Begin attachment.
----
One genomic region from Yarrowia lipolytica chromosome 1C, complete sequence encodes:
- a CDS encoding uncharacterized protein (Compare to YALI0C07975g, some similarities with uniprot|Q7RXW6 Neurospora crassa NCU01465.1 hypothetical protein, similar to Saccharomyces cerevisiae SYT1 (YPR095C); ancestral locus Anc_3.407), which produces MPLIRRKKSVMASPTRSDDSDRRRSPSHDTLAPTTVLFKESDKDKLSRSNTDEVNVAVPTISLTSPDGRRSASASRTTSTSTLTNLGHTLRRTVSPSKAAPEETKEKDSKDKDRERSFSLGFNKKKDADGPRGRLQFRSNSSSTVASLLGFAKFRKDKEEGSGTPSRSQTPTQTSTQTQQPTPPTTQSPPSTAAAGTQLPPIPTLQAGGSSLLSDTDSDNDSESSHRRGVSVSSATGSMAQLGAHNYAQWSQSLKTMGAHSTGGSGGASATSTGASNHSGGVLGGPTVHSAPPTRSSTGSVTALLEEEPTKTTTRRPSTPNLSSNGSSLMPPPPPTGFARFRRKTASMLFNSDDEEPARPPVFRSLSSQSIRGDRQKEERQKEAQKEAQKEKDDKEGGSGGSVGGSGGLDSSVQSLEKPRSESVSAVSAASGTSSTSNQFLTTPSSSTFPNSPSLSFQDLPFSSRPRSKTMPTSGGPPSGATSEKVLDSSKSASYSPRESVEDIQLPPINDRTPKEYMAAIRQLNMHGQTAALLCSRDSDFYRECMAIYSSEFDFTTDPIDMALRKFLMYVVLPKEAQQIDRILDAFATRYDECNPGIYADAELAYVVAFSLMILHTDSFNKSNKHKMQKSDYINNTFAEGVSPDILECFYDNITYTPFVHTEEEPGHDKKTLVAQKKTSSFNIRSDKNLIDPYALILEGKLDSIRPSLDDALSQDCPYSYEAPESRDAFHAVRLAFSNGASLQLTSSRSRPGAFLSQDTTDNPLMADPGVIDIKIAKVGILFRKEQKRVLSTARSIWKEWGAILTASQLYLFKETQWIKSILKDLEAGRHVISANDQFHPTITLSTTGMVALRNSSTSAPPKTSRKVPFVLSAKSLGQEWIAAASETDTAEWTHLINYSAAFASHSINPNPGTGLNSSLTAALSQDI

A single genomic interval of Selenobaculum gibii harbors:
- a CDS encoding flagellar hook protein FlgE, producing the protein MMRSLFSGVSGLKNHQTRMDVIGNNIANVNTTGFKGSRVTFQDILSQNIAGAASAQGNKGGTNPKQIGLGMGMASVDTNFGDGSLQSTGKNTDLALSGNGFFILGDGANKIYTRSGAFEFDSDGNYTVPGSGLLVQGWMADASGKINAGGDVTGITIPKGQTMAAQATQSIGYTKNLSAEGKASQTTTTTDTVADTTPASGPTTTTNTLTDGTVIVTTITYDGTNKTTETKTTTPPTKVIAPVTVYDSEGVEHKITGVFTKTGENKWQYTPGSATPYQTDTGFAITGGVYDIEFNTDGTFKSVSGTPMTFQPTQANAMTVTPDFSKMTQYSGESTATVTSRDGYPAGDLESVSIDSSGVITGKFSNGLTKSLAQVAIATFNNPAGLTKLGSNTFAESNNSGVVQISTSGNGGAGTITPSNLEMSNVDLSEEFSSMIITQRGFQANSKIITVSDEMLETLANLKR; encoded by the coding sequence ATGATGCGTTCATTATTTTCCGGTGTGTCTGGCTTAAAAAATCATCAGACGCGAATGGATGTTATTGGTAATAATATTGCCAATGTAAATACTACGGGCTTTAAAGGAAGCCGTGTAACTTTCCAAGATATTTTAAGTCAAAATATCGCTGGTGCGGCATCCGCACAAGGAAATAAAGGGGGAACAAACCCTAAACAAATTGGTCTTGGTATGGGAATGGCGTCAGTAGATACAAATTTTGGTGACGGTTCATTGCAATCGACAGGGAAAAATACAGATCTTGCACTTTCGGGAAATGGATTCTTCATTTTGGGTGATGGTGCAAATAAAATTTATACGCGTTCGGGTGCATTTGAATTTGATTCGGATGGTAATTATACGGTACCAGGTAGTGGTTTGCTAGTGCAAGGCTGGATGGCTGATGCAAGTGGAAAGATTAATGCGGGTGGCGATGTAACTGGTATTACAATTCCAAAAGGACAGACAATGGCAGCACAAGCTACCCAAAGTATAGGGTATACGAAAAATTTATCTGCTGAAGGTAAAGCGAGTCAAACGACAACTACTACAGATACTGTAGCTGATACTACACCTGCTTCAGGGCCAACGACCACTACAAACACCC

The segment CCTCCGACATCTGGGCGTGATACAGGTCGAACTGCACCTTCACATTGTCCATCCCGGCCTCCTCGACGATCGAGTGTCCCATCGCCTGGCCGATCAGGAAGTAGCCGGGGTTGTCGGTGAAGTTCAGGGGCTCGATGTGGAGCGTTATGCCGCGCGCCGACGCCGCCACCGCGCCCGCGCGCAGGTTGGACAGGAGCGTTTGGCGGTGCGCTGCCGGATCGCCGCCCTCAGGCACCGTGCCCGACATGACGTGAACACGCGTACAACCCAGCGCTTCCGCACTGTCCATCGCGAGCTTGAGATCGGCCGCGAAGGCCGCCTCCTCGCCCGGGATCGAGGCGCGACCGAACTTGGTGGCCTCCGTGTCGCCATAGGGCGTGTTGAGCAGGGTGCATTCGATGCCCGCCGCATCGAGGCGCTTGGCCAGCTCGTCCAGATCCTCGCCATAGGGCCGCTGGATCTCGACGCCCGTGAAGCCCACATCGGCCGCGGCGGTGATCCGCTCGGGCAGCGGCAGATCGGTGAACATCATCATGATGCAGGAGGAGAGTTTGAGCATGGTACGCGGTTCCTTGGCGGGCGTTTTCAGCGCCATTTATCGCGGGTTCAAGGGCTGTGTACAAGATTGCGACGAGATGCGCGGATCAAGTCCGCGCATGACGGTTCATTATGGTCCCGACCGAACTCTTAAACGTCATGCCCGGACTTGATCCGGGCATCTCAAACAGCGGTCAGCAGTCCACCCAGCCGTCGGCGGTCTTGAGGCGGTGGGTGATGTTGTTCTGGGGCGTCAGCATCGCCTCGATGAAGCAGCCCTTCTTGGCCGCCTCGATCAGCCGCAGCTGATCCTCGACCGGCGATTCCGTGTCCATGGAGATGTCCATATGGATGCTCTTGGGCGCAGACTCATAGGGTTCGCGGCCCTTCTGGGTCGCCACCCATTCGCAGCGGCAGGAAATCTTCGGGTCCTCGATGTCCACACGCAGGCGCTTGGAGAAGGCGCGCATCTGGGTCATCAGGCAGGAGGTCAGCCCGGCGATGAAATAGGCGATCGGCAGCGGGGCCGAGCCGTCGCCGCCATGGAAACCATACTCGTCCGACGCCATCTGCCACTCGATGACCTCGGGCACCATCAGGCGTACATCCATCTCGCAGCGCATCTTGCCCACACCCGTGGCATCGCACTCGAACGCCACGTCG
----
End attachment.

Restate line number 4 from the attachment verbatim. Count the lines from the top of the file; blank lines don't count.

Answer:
- a CDS encoding flagellar hook protein FlgE, producing the protein MMRSLFSGVSGLKNHQTRMDVIGNNIANVNTTGFKGSRVTFQDILSQNIAGAASAQGNKGGTNPKQIGLGMGMASVDTNFGDGSLQSTGKNTDLALSGNGFFILGDGANKIYTRSGAFEFDSDGNYTVPGSGLLVQGWMADASGKINAGGDVTGITIPKGQTMAAQATQSIGYTKNLSAEGKASQTTTTTDTVADTTPASGPTTTTNTLTDGTVIVTTITYDGTNKTTETKTTTPPTKVIAPVTVYDSEGVEHKITGVFTKTGENKWQYTPGSATPYQTDTGFAITGGVYDIEFNTDGTFKSVSGTPMTFQPTQANAMTVTPDFSKMTQYSGESTATVTSRDGYPAGDLESVSIDSSGVITGKFSNGLTKSLAQVAIATFNNPAGLTKLGSNTFAESNNSGVVQISTSGNGGAGTITPSNLEMSNVDLSEEFSSMIITQRGFQANSKIITVSDEMLETLANLKR; encoded by the coding sequence ATGATGCGTTCATTATTTTCCGGTGTGTCTGGCTTAAAAAATCATCAGACGCGAATGGATGTTATTGGTAATAATATTGCCAATGTAAATACTACGGGCTTTAAAGGAAGCCGTGTAACTTTCCAAGATATTTTAAGTCAAAATATCGCTGGTGCGGCATCCGCACAAGGAAATAAAGGGGGAACAAACCCTAAACAAATTGGTCTTGGTATGGGAATGGCGTCAGTAGATACAAATTTTGGTGACGGTTCATTGCAATCGACAGGGAAAAATACAGATCTTGCACTTTCGGGAAATGGATTCTTCATTTTGGGTGATGGTGCAAATAAAATTTATACGCGTTCGGGTGCATTTGAATTTGATTCGGATGGTAATTATACGGTACCAGGTAGTGGTTTGCTAGTGCAAGGCTGGATGGCTGATGCAAGTGGAAAGATTAATGCGGGTGGCGATGTAACTGGTATTACAATTCCAAAAGGACAGACAATGGCAGCACAAGCTACCCAAAGTATAGGGTATACGAAAAATTTATCTGCTGAAGGTAAAGCGAGTCAAACGACAACTACTACAGATACTGTAGCTGATACTACACCTGCTTCAGGGCCAACGACCACTACAAACACCC